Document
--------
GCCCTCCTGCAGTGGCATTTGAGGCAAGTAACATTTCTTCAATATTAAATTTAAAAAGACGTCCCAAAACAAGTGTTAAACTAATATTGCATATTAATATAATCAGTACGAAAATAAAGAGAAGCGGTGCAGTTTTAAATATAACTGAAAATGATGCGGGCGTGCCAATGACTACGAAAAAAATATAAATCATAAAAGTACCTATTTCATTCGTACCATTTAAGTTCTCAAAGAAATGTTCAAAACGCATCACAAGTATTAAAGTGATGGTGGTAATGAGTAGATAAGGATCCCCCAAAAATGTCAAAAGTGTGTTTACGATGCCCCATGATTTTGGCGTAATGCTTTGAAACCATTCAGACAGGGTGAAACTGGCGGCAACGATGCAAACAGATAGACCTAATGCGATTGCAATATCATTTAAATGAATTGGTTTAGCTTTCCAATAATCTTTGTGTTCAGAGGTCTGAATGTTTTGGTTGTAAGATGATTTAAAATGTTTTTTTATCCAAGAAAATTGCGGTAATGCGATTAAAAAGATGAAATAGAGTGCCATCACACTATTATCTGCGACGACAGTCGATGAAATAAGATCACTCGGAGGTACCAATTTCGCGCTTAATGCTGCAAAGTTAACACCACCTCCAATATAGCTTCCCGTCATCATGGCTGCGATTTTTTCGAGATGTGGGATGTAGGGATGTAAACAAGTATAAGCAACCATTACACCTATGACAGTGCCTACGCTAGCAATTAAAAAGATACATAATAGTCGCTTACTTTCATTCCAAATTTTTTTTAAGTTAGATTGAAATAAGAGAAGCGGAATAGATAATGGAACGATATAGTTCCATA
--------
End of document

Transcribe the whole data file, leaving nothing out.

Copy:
GCCCTCCTGCAGTGGCATTTGAGGCAAGTAACATTTCTTCAATATTAAATTTAAAAAGACGTCCCAAAACAAGTGTTAAACTAATATTGCATATTAATATAATCAGTACGAAAATAAAGAGAAGCGGTGCAGTTTTAAATATAACTGAAAATGATGCGGGCGTGCCAATGACTACGAAAAAAATATAAATCATAAAAGTACCTATTTCATTCGTACCATTTAAGTTCTCAAAGAAATGTTCAAAACGCATCACAAGTATTAAAGTGATGGTGGTAATGAGTAGATAAGGATCCCCCAAAAATGTCAAAAGTGTGTTTACGATGCCCCATGATTTTGGCGTAATGCTTTGAAACCATTCAGACAGGGTGAAACTGGCGGCAACGATGCAAACAGATAGACCTAATGCGATTGCAATATCATTTAAATGAATTGGTTTAGCTTTCCAATAATCTTTGTGTTCAGAGGTCTGAATGTTTTGGTTGTAAGATGATTTAAAATGTTTTTTTATCCAAGAAAATTGCGGTAATGCGATTAAAAAGATGAAATAGAGTGCCATCACACTATTATCTGCGACGACAGTCGATGAAATAAGATCACTCGGAGGTACCAATTTCGCGCTTAATGCTGCAAAGTTAACACCACCTCCAATATAGCTTCCCGTCATCATGGCTGCGATTTTTTCGAGATGTGGGATGTAGGGATGTAAACAAGTATAAGCAACCATTACACCTATGACAGTGCCTACGCTAGCAATTAAAAAGATACATAATAGTCGCTTACTTTCATTCCAAATTTTTTTTAAGTTAGATTGAAATAAGAGAAGCGGAATAGATAATGGAACGATATAGTTCCATA